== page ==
Web applications are fickle beasts, and what works perfectly on one Web browser may look like a jumbled mess on another. In order to make sure that your website has a common look, feel, and functionality for all users, you must carry out cross-browser testing. But what exactly is cross-browser testing, and how is it carried out?
Web browser market share is currently divided among several different browsers, including Google Chrome, Mozilla Firefox, Apple's Safari, Opera, and Microsoft Edge (previously known as Microsoft Internet Explorer). In addition, each of these browsers comes in many different versions, with each updated version providing bug fixes, user interface updates, and new features. All this means that there are literally dozens of options for users to surf the Web at any given time.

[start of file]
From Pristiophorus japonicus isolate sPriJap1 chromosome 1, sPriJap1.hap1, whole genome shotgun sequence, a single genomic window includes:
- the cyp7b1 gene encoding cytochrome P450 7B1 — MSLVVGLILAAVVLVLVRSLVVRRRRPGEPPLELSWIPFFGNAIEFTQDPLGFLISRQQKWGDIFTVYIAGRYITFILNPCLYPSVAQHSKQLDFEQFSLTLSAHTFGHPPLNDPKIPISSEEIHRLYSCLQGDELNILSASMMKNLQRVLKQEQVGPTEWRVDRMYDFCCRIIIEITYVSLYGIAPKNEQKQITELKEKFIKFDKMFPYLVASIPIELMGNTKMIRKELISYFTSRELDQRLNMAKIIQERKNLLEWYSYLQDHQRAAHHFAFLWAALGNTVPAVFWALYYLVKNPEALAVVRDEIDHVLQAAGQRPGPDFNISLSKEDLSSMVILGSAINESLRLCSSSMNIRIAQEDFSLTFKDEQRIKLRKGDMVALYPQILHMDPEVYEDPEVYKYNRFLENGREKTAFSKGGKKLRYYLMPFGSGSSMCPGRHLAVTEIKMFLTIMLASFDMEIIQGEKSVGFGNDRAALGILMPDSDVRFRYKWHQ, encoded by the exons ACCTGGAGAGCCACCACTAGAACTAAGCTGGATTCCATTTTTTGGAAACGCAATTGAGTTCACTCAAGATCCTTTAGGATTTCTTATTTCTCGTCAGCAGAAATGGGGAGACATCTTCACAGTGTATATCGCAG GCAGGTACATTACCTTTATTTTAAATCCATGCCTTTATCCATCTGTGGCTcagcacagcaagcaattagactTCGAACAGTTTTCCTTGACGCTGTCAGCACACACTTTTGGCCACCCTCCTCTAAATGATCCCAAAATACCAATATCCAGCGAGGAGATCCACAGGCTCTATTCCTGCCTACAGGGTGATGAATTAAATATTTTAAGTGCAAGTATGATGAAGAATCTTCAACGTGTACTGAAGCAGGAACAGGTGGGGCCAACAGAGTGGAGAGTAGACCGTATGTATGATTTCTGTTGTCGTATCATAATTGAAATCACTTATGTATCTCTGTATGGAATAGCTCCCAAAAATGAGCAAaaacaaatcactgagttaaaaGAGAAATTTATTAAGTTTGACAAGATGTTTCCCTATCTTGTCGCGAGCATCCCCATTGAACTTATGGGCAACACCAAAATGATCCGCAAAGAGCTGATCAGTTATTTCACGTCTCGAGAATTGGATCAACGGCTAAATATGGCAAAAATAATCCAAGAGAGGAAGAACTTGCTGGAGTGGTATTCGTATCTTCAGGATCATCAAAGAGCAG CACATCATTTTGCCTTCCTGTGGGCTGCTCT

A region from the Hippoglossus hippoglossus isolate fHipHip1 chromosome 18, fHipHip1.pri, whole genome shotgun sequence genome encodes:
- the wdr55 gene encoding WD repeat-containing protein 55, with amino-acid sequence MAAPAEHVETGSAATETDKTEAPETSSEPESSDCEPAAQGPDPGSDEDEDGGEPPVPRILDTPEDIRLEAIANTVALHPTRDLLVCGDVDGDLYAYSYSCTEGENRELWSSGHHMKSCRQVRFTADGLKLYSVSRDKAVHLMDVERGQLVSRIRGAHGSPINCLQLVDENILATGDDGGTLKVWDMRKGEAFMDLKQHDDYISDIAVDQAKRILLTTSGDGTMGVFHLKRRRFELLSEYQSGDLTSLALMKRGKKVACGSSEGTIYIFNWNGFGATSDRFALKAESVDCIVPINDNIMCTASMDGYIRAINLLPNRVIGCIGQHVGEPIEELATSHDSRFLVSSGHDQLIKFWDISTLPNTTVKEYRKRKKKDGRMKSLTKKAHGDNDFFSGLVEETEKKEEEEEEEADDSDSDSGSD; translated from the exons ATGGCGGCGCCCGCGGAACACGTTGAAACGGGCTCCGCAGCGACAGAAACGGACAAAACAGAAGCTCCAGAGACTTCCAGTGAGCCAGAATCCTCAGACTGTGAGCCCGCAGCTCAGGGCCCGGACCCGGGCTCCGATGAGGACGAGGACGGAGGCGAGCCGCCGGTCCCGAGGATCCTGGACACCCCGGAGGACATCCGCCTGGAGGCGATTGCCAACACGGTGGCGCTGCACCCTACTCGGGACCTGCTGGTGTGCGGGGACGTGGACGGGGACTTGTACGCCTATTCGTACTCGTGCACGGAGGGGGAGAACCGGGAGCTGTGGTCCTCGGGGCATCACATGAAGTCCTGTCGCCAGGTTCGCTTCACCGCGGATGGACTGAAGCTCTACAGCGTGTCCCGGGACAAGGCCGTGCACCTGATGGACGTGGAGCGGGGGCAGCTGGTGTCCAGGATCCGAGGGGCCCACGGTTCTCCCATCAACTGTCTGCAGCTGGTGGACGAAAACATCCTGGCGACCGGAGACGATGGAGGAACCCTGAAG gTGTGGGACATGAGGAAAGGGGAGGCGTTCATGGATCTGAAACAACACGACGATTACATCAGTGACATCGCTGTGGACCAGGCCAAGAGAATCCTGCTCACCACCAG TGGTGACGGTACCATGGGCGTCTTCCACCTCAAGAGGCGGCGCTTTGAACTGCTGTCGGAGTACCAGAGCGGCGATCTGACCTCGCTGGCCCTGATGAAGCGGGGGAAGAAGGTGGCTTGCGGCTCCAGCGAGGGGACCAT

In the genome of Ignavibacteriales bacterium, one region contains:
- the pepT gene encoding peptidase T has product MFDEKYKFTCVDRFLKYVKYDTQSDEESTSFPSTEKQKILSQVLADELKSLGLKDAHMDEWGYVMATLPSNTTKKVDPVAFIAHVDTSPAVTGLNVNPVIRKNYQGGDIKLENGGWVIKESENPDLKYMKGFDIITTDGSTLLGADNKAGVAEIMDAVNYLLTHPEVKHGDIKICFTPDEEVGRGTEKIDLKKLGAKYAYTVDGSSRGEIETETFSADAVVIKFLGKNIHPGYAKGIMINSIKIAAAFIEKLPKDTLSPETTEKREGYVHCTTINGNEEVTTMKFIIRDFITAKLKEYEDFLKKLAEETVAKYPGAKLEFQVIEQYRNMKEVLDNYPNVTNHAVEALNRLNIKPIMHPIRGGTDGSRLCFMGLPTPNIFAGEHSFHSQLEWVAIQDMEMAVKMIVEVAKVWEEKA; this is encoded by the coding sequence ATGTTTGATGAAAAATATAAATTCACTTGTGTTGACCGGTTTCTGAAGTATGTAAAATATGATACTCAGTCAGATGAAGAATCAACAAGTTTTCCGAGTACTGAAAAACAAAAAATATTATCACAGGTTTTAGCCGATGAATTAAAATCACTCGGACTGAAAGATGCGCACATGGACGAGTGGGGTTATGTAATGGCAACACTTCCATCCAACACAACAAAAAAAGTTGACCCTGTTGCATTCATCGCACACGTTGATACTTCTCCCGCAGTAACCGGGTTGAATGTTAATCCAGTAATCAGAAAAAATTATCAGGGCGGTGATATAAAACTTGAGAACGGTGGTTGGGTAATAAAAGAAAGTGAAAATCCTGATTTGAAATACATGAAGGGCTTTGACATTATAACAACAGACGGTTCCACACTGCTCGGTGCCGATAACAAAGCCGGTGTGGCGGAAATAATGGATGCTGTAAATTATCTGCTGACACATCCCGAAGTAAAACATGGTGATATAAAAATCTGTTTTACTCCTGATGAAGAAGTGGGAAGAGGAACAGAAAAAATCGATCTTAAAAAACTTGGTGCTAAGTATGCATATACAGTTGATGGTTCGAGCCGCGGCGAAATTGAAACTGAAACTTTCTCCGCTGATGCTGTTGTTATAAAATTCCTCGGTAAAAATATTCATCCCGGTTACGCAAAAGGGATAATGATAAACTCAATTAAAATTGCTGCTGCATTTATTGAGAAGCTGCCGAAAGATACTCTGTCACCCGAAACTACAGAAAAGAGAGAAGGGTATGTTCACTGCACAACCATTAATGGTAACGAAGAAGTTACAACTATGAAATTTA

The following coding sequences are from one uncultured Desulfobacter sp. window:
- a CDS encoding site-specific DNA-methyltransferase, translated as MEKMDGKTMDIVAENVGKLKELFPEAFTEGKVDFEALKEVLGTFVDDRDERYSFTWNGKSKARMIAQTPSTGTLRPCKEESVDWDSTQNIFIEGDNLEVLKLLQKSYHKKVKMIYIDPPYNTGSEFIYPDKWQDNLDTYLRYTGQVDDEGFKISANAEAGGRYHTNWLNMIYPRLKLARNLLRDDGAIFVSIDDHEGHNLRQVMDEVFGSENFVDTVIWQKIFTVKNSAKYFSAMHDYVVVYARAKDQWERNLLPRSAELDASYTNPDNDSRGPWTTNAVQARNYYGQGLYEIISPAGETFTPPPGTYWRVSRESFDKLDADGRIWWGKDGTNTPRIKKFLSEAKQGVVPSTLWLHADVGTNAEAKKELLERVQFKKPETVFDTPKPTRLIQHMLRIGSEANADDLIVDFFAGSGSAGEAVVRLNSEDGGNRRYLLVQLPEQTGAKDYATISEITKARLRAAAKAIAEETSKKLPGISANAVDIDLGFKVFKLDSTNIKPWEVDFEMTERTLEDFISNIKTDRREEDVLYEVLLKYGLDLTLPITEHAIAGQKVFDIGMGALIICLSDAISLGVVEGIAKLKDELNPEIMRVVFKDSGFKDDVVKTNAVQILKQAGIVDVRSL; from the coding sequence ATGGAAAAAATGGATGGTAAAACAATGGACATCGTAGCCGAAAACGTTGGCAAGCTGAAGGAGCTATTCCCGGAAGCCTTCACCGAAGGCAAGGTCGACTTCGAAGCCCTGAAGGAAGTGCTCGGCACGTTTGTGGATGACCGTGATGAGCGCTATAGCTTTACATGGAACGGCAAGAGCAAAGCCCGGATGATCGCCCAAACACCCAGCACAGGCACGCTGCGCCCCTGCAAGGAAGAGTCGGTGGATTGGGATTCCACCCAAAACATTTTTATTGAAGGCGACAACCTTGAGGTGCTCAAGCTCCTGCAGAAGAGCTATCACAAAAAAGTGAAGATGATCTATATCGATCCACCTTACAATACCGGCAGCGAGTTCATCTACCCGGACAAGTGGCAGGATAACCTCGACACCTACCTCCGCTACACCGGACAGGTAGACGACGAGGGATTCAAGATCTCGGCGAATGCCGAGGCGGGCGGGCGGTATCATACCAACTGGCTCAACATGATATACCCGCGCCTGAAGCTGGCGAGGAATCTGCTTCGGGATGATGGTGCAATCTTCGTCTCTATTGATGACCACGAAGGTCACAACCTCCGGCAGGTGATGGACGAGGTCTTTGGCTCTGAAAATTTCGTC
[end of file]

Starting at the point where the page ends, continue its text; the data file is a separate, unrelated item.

As a result, if you want to be assured that your website works correctly across different browsers, operating systems, and devices, you need to perform cross-browser testing.
With so many variations to check, manual cross-browser testing can be a long and difficult process. Here are a few tips to make it more pleasant:
There are a number of quality assurance testing tools and software available for cross-browser testing. Some of the most popular are:
Testing all of the dozens and dozens of browser versions is probably unfeasible for you, especially when you multiply this number by the number of devices and operating systems that each version can be used on. As a result, you need to prioritize certain browser versions during your testing.
You likely already have a browser support policy outlining which browser versions your website officially supports. Use that policy to determine which browsers should be emphasized during testing. To supplement that policy, examine your website's analytics to see which browsers, devices, and operating systems people are using on your site. If you're targeting a particular country or region, use a website like StatCounter Global Stats to find out which browser versions the locals most often use there.
Although cross-browser testing can seem like a pain, following the advice above will put you on the right track.